The exhibition ”Tupilappassuit”, which means lots of tupilaks, shows how different artists interpret the tupilak; from graphic series and paintings inspired by graffiti to a pearl necklace of tupilaks in ceramics. Nuuk Art Museum’s collection of tupilak figurines are part of the exhibition and are staged in a stop motion film by artist and animator Maria Kreutzmann.

Originally, the Tupilak was an evil spirit, which was nourished and sent after the enemy, made of earthly remains from various dead animals, corpses and the like. When the Europeans came to Greenland, they showed interest in the Tupilaks; they wanted to see and hear about them, and the Greenlanders began depicting them in small carved figures. These figures has since developed into popular souvenirs and these figurines are the ones most people today associates with the tupilak.

In the exhibition we want to show how contemporary Greenlandic artists give a new meaning to the tupilak by placing it in new connections. They all contribute to the question: What is a tupilak in 2018?

In the exhibition you can listen to a podcast with contemporary Greenlandic music using the tupilak in their lyrics. The exhibition also has an educational workshops. The youngest pupils can mould their own tupilak inspired by the many different shapes and forms of the tupilak in the exhibitions. Older pupils and students can make a stop motion film with tupilaks.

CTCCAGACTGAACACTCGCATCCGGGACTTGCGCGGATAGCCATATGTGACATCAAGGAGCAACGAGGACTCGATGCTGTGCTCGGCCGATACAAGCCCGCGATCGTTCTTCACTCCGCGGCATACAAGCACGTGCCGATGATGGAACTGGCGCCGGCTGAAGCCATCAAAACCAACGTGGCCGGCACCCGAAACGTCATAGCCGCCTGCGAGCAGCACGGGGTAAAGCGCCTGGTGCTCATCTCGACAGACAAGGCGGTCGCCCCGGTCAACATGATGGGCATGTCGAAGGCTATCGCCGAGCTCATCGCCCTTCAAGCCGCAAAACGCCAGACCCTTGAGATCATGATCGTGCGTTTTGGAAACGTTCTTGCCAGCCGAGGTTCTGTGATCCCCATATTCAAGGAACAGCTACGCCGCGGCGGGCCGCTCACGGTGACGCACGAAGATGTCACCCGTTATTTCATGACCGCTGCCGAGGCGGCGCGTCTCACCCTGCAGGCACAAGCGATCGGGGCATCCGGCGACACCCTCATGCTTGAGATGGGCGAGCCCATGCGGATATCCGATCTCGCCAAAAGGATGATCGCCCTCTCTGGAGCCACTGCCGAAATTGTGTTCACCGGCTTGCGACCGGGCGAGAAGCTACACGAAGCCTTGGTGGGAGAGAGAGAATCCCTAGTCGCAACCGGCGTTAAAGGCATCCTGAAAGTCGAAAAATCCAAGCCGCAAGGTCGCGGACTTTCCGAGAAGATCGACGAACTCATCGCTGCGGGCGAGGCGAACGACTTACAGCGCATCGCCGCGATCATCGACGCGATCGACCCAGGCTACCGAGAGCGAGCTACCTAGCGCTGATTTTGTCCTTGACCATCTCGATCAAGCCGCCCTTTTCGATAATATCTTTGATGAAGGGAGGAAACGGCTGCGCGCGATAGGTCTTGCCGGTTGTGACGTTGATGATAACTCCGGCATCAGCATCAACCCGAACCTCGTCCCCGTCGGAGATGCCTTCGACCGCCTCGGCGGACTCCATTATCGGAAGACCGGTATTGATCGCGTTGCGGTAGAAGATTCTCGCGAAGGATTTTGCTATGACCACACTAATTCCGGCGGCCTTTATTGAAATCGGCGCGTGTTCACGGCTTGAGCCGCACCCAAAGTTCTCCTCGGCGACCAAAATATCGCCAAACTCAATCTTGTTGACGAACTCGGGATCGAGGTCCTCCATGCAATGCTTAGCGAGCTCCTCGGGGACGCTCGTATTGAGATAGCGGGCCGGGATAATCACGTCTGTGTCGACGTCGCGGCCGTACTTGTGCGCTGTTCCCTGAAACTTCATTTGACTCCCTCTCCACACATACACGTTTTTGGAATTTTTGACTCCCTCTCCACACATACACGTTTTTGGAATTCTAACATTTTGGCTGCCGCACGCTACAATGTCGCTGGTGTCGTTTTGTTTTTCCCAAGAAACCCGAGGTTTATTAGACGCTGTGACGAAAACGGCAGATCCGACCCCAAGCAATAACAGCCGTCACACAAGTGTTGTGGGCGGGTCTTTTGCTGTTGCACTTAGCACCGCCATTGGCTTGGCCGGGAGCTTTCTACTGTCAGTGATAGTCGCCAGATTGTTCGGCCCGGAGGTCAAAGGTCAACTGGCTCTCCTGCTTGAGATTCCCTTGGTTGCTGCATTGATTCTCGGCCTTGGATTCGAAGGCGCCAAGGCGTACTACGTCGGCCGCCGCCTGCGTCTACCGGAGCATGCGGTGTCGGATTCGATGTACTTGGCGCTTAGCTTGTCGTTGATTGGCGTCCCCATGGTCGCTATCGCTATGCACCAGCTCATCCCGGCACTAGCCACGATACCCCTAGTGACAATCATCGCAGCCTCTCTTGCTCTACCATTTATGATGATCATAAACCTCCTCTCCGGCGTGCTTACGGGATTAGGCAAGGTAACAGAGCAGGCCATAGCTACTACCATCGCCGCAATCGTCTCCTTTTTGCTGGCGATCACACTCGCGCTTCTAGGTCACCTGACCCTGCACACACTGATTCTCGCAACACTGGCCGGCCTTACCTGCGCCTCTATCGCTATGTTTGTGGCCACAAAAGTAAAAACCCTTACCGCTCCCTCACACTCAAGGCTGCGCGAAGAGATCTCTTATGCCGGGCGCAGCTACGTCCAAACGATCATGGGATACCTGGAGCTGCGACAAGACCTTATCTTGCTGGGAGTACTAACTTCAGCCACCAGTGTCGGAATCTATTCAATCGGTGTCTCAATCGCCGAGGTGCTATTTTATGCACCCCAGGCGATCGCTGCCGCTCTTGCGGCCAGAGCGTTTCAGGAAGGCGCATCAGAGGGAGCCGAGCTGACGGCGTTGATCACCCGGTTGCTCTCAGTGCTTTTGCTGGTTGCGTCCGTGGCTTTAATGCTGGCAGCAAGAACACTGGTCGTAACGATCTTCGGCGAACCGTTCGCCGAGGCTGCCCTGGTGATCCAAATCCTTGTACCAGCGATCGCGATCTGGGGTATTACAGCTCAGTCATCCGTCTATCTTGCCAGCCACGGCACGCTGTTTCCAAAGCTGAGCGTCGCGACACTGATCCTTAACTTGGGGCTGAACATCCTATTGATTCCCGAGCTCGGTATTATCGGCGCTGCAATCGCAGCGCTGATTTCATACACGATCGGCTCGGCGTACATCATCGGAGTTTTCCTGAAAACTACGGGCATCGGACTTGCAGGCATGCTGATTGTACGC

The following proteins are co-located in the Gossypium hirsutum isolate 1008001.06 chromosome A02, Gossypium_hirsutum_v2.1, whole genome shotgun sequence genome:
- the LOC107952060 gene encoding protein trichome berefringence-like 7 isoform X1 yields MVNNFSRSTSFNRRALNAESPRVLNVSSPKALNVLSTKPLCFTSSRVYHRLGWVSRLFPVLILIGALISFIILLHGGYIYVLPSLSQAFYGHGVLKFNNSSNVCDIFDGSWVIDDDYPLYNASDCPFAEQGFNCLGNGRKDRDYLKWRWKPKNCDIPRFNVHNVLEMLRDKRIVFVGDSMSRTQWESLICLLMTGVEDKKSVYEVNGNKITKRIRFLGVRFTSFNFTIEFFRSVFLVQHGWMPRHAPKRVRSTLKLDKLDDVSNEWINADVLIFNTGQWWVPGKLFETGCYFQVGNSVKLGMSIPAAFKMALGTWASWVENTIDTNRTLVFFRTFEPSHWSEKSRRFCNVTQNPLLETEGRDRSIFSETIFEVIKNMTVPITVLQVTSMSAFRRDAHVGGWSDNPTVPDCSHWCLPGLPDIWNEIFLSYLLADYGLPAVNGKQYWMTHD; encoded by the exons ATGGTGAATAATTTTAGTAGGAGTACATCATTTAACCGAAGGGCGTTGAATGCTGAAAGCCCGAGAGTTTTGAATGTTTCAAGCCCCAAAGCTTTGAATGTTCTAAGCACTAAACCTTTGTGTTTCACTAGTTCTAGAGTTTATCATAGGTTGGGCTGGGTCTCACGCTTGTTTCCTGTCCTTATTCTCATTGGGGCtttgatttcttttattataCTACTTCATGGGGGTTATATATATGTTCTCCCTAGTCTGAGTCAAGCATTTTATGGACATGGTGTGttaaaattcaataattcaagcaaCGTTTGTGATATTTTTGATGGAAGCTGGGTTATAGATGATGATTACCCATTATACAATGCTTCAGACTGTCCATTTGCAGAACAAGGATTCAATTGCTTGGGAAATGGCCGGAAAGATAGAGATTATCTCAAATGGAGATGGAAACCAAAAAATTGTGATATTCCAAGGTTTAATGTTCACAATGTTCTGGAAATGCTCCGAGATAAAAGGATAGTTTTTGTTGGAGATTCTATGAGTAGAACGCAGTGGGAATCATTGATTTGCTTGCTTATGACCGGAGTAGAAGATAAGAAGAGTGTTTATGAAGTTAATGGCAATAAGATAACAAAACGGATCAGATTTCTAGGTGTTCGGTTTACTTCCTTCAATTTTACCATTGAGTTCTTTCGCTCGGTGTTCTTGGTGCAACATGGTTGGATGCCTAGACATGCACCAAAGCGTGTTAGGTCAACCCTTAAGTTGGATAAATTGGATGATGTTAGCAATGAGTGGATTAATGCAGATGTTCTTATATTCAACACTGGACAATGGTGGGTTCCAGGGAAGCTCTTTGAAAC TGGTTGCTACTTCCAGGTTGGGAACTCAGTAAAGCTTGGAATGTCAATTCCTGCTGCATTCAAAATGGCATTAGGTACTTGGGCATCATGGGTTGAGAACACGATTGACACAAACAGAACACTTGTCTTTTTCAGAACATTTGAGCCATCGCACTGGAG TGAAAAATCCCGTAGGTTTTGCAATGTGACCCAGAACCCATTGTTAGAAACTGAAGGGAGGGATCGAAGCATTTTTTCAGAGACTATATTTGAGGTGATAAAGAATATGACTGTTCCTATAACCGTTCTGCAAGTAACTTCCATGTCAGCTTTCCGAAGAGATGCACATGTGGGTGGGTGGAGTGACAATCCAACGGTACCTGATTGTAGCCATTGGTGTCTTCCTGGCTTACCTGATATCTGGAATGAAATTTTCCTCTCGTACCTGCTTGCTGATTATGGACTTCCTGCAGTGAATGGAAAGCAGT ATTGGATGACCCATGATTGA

The exhibition was made possible with contributions from Tips- og Lottomidlerne, Sermeqpuljen and Royal Arctic Line, and with the loan of artworks from The National Museum of Greenland.

Artists in the exhibition

Anne-Birthe Hove (1951-2012), Arnannguaq Høegh, (f. 1956), Coco Apunnguaq Lynge (f.1991), Gukki Nuka Willsen Møller (f. 1965),
Jakob Maqe Nielsen (f. 1982), Jessie Kleemann (f. 1959), Johan Markussen (1906-1994), Jonatan Brüsch (f. 1986),
Kârale Andreassen (1890-1934), Maria Kreutzmann (f. 1985), Mike Kristiansen (f. 1971), Pia Arke (1958-2007), Rikke Diemer.